The envelope had been lying on Sam’s desk since the postage arrived earlier that morning. All other correspondence had been dealt with, but the letter from a firm of Adelaide solicitors, Coen Coen, and Coen was just lying there like a grenade waiting to go off.
“Who did I piss off in Adelaide?”
It was a rhetorical question mostly because there was no one in the office to answer it.
“Better get it over with I guess,” said Sam reaching for the silver letter opener which was a trophy from a particularly difficult case.
Ricky DiMato had been found dangling from a tree, smoke still coming from his shredded clothing. It was obvious that someone had successfully managed to blow Ricky up, but the question was why?
He didn’t appear to be involved in anything nefarious.
He wasn’t fooling around with anyone’s significant other, and he didn’t owe anyone anything.
To be brutally honest, he was a boring little bastard who would never have come across anyone’s radar except for his sudden detonation.
It seemed that his mum loved him, as did his enormous extended family and they paid handsomely to find out who tried to put Ricky into orbit.
The beautifully sculpted silver and amber letter opener had once belonged to Sulfur McWilliams, otherwise known as the ‘mad bomber’. It wasn’t a very original nickname, but it was accurate.
Sulfur McWilliams was well prepared for the day that the good guys caught up with him.
In this instance, it was Sam who confronted him on a sunny afternoon in May. The trail led directly from Ricky’s smoldering corpse to Sulfur McWilliams bungalow on Best Street Northcote.
Sam knocked on the front of number 66 and the man who opened the door fitted the description Sam had been given.
“I’ve been expecting you,” said Sulfur. “You’d better come in.”
Sam put it to him and Sulfur didn’t deny Sam’s accusation, but he did walk across the loungeroom and flick a switch that was concealed behind a portrait of what Sam presumed was Guy Fawkes. To this day, he can remember the smile on Sulfur’s ugly mug.
Lying rather awkwardly on the verandah of the house across the road from Sulfur’s now demolished bungalow, Sam pieced together why he was still alive — somewhat scorched and with a vicious ringing in his ears, but alive all the same.
His best guess was that Sulfur had wired the house with enough explosives to turn his bungalow into kindling in anticipation of this day coming. The time delay that allowed Sam to make it to the street was probably designed to give Sulfur time to escape and leave his pursuers to their fate.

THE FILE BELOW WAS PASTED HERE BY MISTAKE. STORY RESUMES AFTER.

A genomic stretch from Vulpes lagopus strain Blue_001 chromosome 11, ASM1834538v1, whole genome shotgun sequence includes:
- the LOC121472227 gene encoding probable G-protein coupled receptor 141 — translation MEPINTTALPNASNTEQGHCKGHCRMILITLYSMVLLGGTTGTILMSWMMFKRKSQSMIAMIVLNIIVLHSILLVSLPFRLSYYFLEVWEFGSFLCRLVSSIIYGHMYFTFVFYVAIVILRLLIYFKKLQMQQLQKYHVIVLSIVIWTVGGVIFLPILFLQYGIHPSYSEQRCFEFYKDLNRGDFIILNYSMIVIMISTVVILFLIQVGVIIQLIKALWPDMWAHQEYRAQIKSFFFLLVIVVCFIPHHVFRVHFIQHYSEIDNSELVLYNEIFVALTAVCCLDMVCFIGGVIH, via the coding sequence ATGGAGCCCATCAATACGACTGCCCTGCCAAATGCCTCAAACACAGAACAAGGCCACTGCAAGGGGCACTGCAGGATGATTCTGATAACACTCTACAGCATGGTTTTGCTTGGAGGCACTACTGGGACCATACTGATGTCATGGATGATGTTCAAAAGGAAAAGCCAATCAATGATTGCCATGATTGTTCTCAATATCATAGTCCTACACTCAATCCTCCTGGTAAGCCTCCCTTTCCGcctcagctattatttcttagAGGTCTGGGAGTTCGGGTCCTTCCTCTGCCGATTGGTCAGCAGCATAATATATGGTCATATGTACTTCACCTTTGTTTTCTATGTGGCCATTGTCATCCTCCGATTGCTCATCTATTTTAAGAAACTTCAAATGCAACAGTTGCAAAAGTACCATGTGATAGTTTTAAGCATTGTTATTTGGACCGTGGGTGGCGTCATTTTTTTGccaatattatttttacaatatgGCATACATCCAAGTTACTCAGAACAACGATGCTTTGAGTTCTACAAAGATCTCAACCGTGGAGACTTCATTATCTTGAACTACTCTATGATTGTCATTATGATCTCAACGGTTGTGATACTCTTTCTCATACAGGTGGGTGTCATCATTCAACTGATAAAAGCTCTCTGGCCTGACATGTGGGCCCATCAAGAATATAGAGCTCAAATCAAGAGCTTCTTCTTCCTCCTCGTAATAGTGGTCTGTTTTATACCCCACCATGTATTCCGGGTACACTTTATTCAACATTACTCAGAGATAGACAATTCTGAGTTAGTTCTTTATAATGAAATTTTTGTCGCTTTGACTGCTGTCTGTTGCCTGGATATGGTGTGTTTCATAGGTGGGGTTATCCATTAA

Sam had often wondered where that little voice came from.
On more than one occasion, it had saved his life.
This time, all he heard was “run”, so he did.
When retelling this story he would add, “I never argue with my ‘little voice’, if it says ‘run’ I run and I don’t ask why.”
Sam devoted only a moment to wondering why Sulfur stayed in that bungalow as it was reduced to tiny fragments; only a moment. Everyone makes their own choices in life.
Sam had solved the case and that was the end of that.
The paramedic checked Sam over and told him he was very lucky, but Sam had already worked that out for himself.
The ambo told him to sit for a while before going home. Sam was in no mood to argue.
He told the young police constable everything he knew because it was a waste of time trying to hide anything; the police find out eventually. They move at the speed of a glacier, but they get there in the end and keeping the police off his back was a constant balancing act. The police may not like him at the moment, but life would be significantly more difficult if they took an active dislike to him.
While sitting on the back step of the ambulance, Sam put his hand in his pocket and pulled out the silver letter opener. He’d been playing with it when Sulfur flicked the switch and the little voice strongly suggested that Sam leave the building.
Another moment was spent wondering why he had placed it in his pocket as he was running for the door.
“People do strange things when faced with imminent demise.”
Any further surmising was best done with a large glass of single malt in hand, preferably somewhere more comfortable than the back of an ambulance.
The Tramway Hotel was close by. It was quiet and comfortable. The perfect place to get his hearing back and to reflect on his good fortune.
One of these days he really must work out where that little voice comes from.